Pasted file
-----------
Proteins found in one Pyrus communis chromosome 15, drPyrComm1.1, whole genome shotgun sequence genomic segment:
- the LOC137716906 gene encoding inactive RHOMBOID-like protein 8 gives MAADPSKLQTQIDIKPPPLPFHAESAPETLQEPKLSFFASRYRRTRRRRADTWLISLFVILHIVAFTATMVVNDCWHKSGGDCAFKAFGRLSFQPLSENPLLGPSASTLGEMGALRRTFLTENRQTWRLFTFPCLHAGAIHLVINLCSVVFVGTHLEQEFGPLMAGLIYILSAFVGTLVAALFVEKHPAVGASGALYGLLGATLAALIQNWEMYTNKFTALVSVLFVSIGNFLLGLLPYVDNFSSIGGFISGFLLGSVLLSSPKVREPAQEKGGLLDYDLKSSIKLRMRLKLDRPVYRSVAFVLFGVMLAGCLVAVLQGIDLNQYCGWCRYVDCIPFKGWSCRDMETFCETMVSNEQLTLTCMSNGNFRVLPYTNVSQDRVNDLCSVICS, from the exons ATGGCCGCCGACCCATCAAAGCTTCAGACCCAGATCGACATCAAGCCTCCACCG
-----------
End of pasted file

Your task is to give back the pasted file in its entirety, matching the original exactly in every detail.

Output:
Proteins found in one Pyrus communis chromosome 15, drPyrComm1.1, whole genome shotgun sequence genomic segment:
- the LOC137716906 gene encoding inactive RHOMBOID-like protein 8 gives MAADPSKLQTQIDIKPPPLPFHAESAPETLQEPKLSFFASRYRRTRRRRADTWLISLFVILHIVAFTATMVVNDCWHKSGGDCAFKAFGRLSFQPLSENPLLGPSASTLGEMGALRRTFLTENRQTWRLFTFPCLHAGAIHLVINLCSVVFVGTHLEQEFGPLMAGLIYILSAFVGTLVAALFVEKHPAVGASGALYGLLGATLAALIQNWEMYTNKFTALVSVLFVSIGNFLLGLLPYVDNFSSIGGFISGFLLGSVLLSSPKVREPAQEKGGLLDYDLKSSIKLRMRLKLDRPVYRSVAFVLFGVMLAGCLVAVLQGIDLNQYCGWCRYVDCIPFKGWSCRDMETFCETMVSNEQLTLTCMSNGNFRVLPYTNVSQDRVNDLCSVICS, from the exons ATGGCCGCCGACCCATCAAAGCTTCAGACCCAGATCGACATCAAGCCTCCACCG